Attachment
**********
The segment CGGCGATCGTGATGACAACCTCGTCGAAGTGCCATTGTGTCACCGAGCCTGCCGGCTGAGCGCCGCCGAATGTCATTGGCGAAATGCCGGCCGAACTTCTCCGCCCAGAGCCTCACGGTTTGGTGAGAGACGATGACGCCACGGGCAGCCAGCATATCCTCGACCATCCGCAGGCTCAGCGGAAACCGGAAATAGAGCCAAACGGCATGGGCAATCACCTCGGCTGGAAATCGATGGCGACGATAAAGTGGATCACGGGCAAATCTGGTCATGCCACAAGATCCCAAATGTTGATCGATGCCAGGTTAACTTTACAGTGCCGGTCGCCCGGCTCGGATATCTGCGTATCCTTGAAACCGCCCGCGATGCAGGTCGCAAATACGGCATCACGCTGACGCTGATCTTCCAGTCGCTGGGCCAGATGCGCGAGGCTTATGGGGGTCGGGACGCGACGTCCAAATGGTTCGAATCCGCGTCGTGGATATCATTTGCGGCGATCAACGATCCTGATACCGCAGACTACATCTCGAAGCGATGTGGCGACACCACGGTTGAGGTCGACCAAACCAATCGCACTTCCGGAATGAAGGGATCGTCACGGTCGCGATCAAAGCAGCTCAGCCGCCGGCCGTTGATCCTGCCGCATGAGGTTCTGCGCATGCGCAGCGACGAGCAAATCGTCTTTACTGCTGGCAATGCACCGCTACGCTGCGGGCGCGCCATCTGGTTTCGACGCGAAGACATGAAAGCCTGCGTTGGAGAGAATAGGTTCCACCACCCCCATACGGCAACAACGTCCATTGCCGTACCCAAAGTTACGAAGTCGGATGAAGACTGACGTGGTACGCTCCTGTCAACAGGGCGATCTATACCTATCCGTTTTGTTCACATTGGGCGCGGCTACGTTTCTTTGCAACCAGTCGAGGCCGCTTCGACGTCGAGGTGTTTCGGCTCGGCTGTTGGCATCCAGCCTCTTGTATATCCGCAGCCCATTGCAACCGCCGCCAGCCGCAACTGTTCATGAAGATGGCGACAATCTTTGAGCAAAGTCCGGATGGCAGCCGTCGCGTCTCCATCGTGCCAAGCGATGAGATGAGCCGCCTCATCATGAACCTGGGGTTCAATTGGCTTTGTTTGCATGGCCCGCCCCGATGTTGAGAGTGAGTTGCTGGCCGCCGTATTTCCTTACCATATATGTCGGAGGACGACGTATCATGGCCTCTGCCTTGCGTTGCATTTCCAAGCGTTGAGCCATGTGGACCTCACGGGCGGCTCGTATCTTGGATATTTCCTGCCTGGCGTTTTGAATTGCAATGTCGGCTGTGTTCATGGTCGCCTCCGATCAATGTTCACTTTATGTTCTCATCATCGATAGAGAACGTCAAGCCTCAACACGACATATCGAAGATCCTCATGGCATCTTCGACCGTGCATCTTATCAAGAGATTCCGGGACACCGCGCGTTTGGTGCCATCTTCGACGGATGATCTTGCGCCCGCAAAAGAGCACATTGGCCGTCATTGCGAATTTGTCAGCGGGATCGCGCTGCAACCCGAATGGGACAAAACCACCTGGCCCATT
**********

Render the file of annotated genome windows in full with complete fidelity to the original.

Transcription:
The segment CGGCGATCGTGATGACAACCTCGTCGAAGTGCCATTGTGTCACCGAGCCTGCCGGCTGAGCGCCGCCGAATGTCATTGGCGAAATGCCGGCCGAACTTCTCCGCCCAGAGCCTCACGGTTTGGTGAGAGACGATGACGCCACGGGCAGCCAGCATATCCTCGACCATCCGCAGGCTCAGCGGAAACCGGAAATAGAGCCAAACGGCATGGGCAATCACCTCGGCTGGAAATCGATGGCGACGATAAAGTGGATCACGGGCAAATCTGGTCATGCCACAAGATCCCAAATGTTGATCGATGCCAGGTTAACTTTACAGTGCCGGTCGCCCGGCTCGGATATCTGCGTATCCTTGAAACCGCCCGCGATGCAGGTCGCAAATACGGCATCACGCTGACGCTGATCTTCCAGTCGCTGGGCCAGATGCGCGAGGCTTATGGGGGTCGGGACGCGACGTCCAAATGGTTCGAATCCGCGTCGTGGATATCATTTGCGGCGATCAACGATCCTGATACCGCAGACTACATCTCGAAGCGATGTGGCGACACCACGGTTGAGGTCGACCAAACCAATCGCACTTCCGGAATGAAGGGATCGTCACGGTCGCGATCAAAGCAGCTCAGCCGCCGGCCGTTGATCCTGCCGCATGAGGTTCTGCGCATGCGCAGCGACGAGCAAATCGTCTTTACTGCTGGCAATGCACCGCTACGCTGCGGGCGCGCCATCTGGTTTCGACGCGAAGACATGAAAGCCTGCGTTGGAGAGAATAGGTTCCACCACCCCCATACGGCAACAACGTCCATTGCCGTACCCAAAGTTACGAAGTCGGATGAAGACTGACGTGGTACGCTCCTGTCAACAGGGCGATCTATACCTATCCGTTTTGTTCACATTGGGCGCGGCTACGTTTCTTTGCAACCAGTCGAGGCCGCTTCGACGTCGAGGTGTTTCGGCTCGGCTGTTGGCATCCAGCCTCTTGTATATCCGCAGCCCATTGCAACCGCCGCCAGCCGCAACTGTTCATGAAGATGGCGACAATCTTTGAGCAAAGTCCGGATGGCAGCCGTCGCGTCTCCATCGTGCCAAGCGATGAGATGAGCCGCCTCATCATGAACCTGGGGTTCAATTGGCTTTGTTTGCATGGCCCGCCCCGATGTTGAGAGTGAGTTGCTGGCCGCCGTATTTCCTTACCATATATGTCGGAGGACGACGTATCATGGCCTCTGCCTTGCGTTGCATTTCCAAGCGTTGAGCCATGTGGACCTCACGGGCGGCTCGTATCTTGGATATTTCCTGCCTGGCGTTTTGAATTGCAATGTCGGCTGTGTTCATGGTCGCCTCCGATCAATGTTCACTTTATGTTCTCATCATCGATAGAGAACGTCAAGCCTCAACACGACATATCGAAGATCCTCATGGCATCTTCGACCGTGCATCTTATCAAGAGATTCCGGGACACCGCGCGTTTGGTGCCATCTTCGACGGATGATCTTGCGCCCGCAAAAGAGCACATTGGCCGTCATTGCGAATTTGTCAGCGGGATCGCGCTGCAACCCGAATGGGACAAAACCACCTGGCCCATT